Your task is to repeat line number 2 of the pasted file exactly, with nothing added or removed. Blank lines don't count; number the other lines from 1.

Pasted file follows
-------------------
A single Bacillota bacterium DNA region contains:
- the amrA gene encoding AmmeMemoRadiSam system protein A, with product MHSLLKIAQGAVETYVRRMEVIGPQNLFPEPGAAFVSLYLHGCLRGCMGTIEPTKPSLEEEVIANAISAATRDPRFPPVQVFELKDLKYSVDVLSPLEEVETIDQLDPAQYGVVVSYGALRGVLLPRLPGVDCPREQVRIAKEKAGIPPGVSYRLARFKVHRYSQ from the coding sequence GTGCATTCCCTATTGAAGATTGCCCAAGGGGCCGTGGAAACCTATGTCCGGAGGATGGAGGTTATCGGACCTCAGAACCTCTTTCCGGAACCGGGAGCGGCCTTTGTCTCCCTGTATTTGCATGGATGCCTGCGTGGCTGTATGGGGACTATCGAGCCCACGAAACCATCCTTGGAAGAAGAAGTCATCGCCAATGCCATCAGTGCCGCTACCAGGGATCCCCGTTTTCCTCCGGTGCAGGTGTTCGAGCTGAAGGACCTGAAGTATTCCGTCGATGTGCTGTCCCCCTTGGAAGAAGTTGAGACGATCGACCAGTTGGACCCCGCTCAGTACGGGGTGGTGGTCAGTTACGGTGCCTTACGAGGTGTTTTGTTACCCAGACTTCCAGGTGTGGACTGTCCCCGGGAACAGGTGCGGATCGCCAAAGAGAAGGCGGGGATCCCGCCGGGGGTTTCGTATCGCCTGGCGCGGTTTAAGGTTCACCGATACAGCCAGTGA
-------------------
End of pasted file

- the amrA gene encoding AmmeMemoRadiSam system protein A, with product MHSLLKIAQGAVETYVRRMEVIGPQNLFPEPGAAFVSLYLHGCLRGCMGTIEPTKPSLEEEVIANAISAATRDPRFPPVQVFELKDLKYSVDVLSPLEEVETIDQLDPAQYGVVVSYGALRGVLLPRLPGVDCPREQVRIAKEKAGIPPGVSYRLARFKVHRYSQ from the coding sequence GTGCATTCCCTATTGAAGATTGCCCAAGGGGCCGTGGAAACCTATGTCCGGAGGATGGAGGTTATCGGACCTCAGAACCTCTTTCCGGAACCGGGAGCGGCCTTTGTCTCCCTGTATTTGCATGGATGCCTGCGTGGCTGTATGGGGACTATCGAGCCCACGAAACCATCCTTGGAAGAAGAAGTCATCGCCAATGCCATCAGTGCCGCTACCAGGGATCCCCGTTTTCCTCCGGTGCAGGTGTTCGAGCTGAAGGACCTGAAGTATTCCGTCGATGTGCTGTCCCCCTTGGAAGAAGTTGAGACGATCGACCAGTTGGACCCCGCTCAGTACGGGGTGGTGGTCAGTTACGGTGCCTTACGAGGTGTTTTGTTACCCAGACTTCCAGGTGTGGACTGTCCCCGGGAACAGGTGCGGATCGCCAAAGAGAAGGCGGGGATCCCGCCGGGGGTTTCGTATCGCCTGGCGCGGTTTAAGGTTCACCGATACAGCCAGTGA